Pills made from deadly fentanyl and disguised to look like legitimate prescription pills continue to pour into the U.S. The Drug Enforcement Administration said Wednesday that its staff seized more than 50 million fake prescription pills tainted with fentanyl last year, a 150 percent leap from the 20 million-plus fakes that agents seized in 2021,the Cincinnati Enquirer reports. In Ohio, Michigan and Northern Kentucky alone, DEA agents seized 280,000 counterfeit pills containing fentanyl. The fake pills, manufactured largely in Mexico, are the newest and deadliest threat to people who use drugs, experts say. That's because they appear to be innocuous – regular prescription pills such as oxycodone or Xanax or even the stimulant Adderall. If an unwitting person who does not normally take fentanyl ingests even one pill, it has the potential to be fatal.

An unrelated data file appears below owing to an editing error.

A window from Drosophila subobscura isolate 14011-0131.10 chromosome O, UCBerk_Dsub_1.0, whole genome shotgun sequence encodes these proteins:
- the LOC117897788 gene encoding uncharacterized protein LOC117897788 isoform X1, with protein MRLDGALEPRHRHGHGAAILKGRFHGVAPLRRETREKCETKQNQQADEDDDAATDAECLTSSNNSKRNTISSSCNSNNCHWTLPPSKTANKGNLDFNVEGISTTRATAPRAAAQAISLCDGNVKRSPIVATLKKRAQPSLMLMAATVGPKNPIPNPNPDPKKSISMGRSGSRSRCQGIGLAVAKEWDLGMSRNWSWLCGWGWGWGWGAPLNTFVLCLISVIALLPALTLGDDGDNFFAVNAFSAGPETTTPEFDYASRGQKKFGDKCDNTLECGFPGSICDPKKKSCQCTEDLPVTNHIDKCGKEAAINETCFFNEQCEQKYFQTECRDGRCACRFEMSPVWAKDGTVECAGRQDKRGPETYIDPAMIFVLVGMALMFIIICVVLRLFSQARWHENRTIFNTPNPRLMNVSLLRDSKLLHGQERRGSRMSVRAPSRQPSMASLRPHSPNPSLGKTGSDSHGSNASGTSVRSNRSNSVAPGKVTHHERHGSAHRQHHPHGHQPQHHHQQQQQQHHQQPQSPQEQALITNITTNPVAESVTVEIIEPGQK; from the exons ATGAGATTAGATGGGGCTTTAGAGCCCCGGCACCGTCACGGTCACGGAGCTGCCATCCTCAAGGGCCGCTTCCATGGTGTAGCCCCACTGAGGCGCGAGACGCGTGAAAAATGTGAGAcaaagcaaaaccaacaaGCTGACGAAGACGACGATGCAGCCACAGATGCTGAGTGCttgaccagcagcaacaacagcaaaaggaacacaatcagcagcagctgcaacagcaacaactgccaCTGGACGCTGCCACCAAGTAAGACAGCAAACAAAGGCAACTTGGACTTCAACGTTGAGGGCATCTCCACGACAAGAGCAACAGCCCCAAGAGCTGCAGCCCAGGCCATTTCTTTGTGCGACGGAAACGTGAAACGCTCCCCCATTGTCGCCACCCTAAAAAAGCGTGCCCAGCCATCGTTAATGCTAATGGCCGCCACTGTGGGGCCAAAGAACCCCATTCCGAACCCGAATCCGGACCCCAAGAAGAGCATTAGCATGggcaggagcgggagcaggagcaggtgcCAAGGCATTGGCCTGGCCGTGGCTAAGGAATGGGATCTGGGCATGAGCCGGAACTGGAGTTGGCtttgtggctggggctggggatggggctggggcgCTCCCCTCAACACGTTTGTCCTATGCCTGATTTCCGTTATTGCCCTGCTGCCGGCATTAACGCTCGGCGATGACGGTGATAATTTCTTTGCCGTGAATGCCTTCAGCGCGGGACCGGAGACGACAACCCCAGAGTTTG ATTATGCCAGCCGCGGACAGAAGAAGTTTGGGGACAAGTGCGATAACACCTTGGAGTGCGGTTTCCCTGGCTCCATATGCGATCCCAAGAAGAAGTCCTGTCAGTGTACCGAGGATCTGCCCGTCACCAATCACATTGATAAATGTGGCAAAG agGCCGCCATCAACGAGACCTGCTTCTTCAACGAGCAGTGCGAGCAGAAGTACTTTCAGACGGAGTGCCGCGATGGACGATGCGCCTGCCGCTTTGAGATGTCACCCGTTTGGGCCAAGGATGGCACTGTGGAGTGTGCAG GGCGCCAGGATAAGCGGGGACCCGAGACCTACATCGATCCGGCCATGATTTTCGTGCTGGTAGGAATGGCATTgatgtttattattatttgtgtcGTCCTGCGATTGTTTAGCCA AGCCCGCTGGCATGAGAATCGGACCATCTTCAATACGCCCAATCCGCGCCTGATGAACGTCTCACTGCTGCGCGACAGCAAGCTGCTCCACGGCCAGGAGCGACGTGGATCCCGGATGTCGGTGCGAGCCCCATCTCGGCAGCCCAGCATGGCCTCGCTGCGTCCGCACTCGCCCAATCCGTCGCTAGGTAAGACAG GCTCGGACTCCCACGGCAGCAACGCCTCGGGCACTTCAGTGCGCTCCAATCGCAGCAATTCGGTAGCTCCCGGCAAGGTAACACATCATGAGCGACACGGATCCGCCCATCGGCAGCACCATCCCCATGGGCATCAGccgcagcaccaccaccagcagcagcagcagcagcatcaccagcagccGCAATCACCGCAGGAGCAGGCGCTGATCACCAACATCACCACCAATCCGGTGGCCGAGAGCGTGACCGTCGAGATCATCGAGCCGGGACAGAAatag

"The ability for fentanyl to be morphed into prescription pills is concerning not only because we will see a huge increase in supply," said Newtown, Oh., Police Chief Tom Synan, "but it has the potential to touch a market that is not typically exposed to opioids – especially one that is as powerful as fentanyl." Synan, a coordinator with the Hamilton County, Oh., Addiction Response Coalition, is nationally and locally recognized as an expert in the opioid epidemic and an advocate of health care instead of punishments such as jail for people with substance use disorder.